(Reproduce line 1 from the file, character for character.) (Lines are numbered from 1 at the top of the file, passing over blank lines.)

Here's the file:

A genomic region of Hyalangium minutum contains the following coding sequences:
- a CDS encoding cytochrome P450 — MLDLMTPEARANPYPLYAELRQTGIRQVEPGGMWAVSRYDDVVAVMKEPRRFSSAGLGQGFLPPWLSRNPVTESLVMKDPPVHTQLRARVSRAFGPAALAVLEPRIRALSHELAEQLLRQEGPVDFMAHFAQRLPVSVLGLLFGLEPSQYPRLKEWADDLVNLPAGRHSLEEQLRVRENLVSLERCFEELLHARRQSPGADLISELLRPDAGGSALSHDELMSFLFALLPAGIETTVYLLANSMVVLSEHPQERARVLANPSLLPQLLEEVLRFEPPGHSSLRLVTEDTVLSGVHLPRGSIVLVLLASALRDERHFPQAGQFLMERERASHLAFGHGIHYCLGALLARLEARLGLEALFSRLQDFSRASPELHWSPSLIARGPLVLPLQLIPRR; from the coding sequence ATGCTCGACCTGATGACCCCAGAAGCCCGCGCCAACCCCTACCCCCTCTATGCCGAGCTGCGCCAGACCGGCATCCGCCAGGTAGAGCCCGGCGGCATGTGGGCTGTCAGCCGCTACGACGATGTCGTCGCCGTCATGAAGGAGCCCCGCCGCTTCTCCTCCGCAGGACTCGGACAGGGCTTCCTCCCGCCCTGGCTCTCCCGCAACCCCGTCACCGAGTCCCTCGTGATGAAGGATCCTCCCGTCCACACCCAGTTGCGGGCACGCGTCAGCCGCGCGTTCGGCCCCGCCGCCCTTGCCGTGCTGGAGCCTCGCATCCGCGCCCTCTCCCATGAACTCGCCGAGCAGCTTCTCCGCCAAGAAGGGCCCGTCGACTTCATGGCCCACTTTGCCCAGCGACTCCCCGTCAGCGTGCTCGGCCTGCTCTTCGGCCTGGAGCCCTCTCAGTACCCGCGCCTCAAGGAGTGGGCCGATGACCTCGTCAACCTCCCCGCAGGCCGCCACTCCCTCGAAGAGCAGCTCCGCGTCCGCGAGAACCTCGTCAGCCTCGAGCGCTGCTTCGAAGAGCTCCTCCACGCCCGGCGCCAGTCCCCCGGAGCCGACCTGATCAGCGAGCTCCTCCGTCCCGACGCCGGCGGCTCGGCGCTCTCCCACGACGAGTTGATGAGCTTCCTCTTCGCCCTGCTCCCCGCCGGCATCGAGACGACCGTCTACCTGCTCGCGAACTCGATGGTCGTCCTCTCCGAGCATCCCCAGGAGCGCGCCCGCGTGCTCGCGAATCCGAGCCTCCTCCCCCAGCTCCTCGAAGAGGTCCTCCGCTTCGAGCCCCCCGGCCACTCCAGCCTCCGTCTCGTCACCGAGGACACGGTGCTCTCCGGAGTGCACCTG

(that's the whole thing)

A genomic region of Hyalangium minutum contains the following coding sequences: